Flin Flon native Dan Trojan during his days as a pilot. He spent decades flying, first for the Royal Canadian Air Force and then as a civilian.
When Dan Trojan joined Flin Flon’s Air Cadets all those years ago, he never dreamed it would take him so far.
“I never intended to travel, but I’ve seen 90 countries,” said Trojan, who again calls Canada, and Flin Flon, his home.
Trojan completed his air cadet training at age 16 with the local squadron and earned a private pilot scholarship from the Royal Canadian Air Force (RCAF).
At 17 he was eligible to join the air force but had to wait until he was 18, as his parents wouldn’t sign the required papers.
With his Grade 12 completed, Trojan went to Winnipeg for selection, joining the RCAF in June 1964.
Trojan completed basic officer training in Centralia, Ontario, where he studied law and learned the legal aspects of being an officer.
He then went to initial flight school, training at 2 FTS Moose Jaw, where he logged over 200 hours on the CT-114 Tutor jet – the aircraft used by the Snowbirds aerobatics team to this day.
Trojan describes his training in Moose Jaw as part of an experiment by the RCAF and NATO countries Denmark, Finland and Sweden. The young pilots were the first to be trained exclusively on jets.
“I was the first Canadian student to solo the Tutor,” he said, adding that he and his classmates flew the planes fresh off the assembly line at the time.
Flying the powerful machines was exciting for the young Trojan, who was later assigned to a transport squadron.
His career continued with training in Portage la Prairie. He was selected to go to the operational training unit and was assigned the Dakota DC-3 as captain when he was 19.
From there Trojan was chosen to be part of the exclusive 412 VIP Squadron in Montreal.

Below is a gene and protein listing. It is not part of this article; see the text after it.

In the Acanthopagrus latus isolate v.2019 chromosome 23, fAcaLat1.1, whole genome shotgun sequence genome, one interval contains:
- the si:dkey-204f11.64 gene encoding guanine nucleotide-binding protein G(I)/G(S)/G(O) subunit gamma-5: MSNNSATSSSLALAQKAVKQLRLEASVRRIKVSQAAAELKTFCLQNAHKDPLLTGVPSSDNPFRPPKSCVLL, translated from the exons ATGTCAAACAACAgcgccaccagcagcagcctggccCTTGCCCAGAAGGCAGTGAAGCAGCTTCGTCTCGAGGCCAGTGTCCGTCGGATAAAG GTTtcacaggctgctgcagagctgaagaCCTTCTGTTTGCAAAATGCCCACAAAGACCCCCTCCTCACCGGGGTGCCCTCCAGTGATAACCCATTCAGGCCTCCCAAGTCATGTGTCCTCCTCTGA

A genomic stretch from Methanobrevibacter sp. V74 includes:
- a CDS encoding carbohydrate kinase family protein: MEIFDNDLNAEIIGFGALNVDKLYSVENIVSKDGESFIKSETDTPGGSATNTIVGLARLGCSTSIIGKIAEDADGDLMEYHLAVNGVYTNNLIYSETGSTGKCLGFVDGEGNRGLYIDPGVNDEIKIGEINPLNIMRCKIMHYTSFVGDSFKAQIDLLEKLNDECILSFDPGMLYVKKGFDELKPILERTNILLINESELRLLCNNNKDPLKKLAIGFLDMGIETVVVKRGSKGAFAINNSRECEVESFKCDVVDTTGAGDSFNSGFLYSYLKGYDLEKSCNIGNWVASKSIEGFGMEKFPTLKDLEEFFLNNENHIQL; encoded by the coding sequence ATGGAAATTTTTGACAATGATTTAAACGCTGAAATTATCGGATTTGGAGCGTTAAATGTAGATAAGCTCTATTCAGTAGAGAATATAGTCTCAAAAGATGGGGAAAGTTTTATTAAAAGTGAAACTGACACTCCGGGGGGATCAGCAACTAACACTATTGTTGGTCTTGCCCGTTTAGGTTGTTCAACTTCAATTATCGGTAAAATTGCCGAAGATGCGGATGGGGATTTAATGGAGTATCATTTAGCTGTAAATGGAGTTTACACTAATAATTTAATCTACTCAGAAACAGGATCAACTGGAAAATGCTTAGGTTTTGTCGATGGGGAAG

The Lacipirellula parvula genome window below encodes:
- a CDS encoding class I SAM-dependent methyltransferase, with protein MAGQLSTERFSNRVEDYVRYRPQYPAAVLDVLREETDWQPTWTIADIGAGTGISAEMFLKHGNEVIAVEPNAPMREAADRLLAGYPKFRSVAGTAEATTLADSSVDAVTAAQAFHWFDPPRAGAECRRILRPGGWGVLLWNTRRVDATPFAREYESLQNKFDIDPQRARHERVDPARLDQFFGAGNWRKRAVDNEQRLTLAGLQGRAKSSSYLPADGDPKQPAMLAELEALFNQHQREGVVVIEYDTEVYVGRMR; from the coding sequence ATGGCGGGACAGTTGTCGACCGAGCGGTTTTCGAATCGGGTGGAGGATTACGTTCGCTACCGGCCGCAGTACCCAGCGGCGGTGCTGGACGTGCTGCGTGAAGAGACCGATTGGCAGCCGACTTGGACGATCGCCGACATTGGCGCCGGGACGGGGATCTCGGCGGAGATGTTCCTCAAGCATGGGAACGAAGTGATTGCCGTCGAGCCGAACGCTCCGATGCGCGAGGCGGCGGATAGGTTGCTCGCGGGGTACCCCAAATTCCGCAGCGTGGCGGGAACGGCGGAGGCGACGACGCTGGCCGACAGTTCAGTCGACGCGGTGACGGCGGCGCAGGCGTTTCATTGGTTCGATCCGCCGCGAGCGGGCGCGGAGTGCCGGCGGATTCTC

“In transport we flew a two-engine piston, passenger plane,” he recalled. “After flying the jets it was like going backwards.”
Trojan’s assignments featured some memorable moments.
“The next thing I know I was flying Paul T. Hellier, General Jean Victor Allard and Air Vice Marshall Carpenter around,” Trojan said, remembering the many flights he flew between Ottawa and Washington with the minister of national defence during the 1960s.
At the time, Hellier was working to unify Canada’s navy, army and air force into a single organization, the Canadian Armed Forces.
Trojan’s military career ended when he left the Canadian Forces in 1969, beginning a nearly 50-year career as a civilian pilot.
He flew bush for Lamb Airways of The Pas, Parsons Airways of Flin Flon and later Pacific Western Airlines, where he earned a captaincy on the C-130 Hercules, out of Edmonton and later the Boeing 707 out of Vancouver.
Flying took him around the world, but it had its drawbacks. Many nights spent in hotels and eating restaurant food were not always pleasant, and time away was hard on his family life.
But looking back, Trojan remembers his time spent flying with fondness.
“I loved it. It was in my blood,” he said. “It never felt like I was working when I was flying. I still say it beats working for a living. If you like your job, it’s easy to do.”
- Original article can be found here: http://www.thereminder.ca